Photos: Walt Disney Pictures
It's hard to believe that it's already been two years since Disney's massive animated hit, "Frozen" debuted on the silver screen. Why? Because everywhere you go, a hint of "Frozen" is still there. Friends singing "Let It Go" at the karaoke bar, a child asking if 'you want to build a snowman?' in the toy aisle at Target, billboards popping up for Disneyland's "Frozen Fun." Needless to say, we are still living in a "Frozen" friendly world. After earning a global gross of $1,274,219,009 (according to http://boxofficemojo.com), the team is back. Audiences will be delighted to know that Elsa, Anna, Olaf, Kristoff and Sven are returning to theaters, this time in short film form for "Frozen Fever."
The short, premiering before Disney's "Cinderella," is a jolly ride. It’s Anna’s birthday and Elsa hopes to make up for a lifetime of closed doors by throwing her little sister a party she’ll never forget. Of course, Olaf steals the show... and there's even a little (or many little) surprise. LATF sat down with the now Oscar-winning director (along with Jennifer Lee), Chris Buck and producer Peter Del Vecho who told us all about their "Frozen" adventure and what audiences can expect in the future. Shortly after the interview, Disney announced that a "Frozen 2" is in the works!
"Frozen" was and is still a big success. Did an idea for the short come easy to you?
Chris Buck: It was a tough one just to find an idea for it. We knew we wanted music, obviously. We wanted another song in there.
Peter Del Vecho: We knew it had to have all of the characters that people have sort of come to know and love.
Chris Buck: That was a start. I think originally we even had pitched more of an Olaf-centric idea, because it’s kind of a no brainer, in a certain way. No pun intended. But then it became also more important to have our two leads—Elsa and Anna—sort of lead it. And then the idea came from one of our story guys. (He) said, “What if Elsa had a cold? What would happen?” And so then it just kind of spun from there. We just did a lot of kind of brainstorming on what would happen.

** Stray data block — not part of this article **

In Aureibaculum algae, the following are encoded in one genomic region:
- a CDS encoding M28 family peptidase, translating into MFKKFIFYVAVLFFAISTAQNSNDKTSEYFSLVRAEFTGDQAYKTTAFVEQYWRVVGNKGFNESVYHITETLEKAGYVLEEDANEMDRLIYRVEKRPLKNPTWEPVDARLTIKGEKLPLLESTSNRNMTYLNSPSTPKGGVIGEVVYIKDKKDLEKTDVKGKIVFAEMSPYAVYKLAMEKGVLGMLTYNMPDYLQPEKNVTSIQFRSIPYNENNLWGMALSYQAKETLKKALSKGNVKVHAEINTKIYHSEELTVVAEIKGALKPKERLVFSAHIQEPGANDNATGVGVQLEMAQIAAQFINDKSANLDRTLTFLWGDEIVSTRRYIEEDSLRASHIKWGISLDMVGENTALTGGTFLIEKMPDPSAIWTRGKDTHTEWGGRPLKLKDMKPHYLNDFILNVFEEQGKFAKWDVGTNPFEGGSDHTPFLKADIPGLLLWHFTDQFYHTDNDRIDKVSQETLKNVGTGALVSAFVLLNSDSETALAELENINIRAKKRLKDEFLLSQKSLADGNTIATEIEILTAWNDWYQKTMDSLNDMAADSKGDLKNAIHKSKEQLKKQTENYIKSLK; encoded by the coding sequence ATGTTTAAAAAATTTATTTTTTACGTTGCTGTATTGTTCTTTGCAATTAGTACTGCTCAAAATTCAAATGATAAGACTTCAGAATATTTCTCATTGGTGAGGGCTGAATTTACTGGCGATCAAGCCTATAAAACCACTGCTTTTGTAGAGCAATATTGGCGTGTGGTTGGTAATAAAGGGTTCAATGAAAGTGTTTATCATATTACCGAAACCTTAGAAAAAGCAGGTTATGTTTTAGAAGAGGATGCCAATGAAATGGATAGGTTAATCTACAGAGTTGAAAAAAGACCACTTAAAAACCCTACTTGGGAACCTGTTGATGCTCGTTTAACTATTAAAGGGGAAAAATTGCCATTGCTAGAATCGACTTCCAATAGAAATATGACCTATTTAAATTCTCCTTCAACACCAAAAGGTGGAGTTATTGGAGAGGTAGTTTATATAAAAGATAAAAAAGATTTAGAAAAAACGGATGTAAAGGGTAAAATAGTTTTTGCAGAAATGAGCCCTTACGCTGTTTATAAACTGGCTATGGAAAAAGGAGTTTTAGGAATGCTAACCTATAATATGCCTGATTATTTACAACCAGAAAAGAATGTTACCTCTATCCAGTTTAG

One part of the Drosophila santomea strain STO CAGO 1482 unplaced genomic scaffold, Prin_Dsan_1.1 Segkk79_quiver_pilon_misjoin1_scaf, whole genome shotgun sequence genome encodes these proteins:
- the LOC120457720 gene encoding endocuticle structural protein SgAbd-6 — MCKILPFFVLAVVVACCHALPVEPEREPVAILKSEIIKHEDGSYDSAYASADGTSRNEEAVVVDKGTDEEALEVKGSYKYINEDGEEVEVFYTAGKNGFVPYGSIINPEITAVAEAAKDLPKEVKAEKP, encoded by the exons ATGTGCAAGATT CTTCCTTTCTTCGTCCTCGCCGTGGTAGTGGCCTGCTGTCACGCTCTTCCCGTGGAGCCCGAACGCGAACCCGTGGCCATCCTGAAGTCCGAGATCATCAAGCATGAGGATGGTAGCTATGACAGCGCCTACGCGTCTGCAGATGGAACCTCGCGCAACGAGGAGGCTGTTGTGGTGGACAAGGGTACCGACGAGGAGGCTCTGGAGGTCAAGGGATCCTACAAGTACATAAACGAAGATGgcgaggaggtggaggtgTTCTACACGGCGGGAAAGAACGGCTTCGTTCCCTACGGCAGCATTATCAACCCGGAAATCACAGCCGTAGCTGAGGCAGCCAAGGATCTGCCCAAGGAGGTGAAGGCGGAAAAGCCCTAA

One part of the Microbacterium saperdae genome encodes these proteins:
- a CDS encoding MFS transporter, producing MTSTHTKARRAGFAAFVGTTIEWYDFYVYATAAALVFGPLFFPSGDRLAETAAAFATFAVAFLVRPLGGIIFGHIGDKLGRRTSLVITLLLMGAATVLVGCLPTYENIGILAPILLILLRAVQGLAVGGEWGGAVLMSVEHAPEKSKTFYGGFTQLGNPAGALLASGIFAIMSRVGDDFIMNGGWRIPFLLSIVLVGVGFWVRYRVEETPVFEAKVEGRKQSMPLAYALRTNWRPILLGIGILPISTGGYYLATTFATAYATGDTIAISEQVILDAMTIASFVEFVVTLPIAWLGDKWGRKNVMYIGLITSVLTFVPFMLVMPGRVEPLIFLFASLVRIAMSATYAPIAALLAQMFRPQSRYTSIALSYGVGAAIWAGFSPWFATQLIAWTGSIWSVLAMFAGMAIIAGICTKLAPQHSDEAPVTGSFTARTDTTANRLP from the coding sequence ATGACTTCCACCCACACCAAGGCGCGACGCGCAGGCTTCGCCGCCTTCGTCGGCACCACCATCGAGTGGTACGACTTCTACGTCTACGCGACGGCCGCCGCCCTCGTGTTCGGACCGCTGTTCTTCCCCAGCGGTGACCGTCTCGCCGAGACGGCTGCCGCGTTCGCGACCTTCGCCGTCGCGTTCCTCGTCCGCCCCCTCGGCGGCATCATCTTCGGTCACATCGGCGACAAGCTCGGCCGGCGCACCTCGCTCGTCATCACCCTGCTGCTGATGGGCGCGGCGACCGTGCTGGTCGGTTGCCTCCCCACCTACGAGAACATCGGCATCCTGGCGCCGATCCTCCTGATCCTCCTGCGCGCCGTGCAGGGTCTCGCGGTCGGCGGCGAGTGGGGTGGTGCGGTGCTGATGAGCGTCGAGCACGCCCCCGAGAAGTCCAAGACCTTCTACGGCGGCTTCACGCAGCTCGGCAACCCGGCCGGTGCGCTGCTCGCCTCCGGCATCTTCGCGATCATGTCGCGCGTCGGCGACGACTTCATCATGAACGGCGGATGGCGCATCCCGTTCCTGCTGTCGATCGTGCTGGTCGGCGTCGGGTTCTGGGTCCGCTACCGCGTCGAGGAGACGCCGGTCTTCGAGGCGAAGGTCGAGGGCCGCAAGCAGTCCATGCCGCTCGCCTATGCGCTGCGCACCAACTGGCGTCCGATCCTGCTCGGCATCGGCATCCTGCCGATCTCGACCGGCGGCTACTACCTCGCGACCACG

Peter Del Vecho: Because they had been separated, too, for most of the movie, it was nice to have something that reunited them. And we realized they actually hadn’t celebrated a birthday together before, because they were always probably kept separate, except for when they were very young.
Chris Buck: Yeah. I don’t know which idea came first though—was it the birthday or was it the cold? I can’t remember. I think we did need some kind of event that was happening. And it was birthday or some other—we already had done coronation in the movie or a dance. So yeah, I think it was the birthday. And what could Elsa do for Anna. That kind of thing.
What was the production timeline like on this compared to a typical Disney short?
Peter Del Vecho: They’re all about the same. I mean, they vary in length, just depending upon crew size—(that) is the primary driver behind it. But this was about seven months.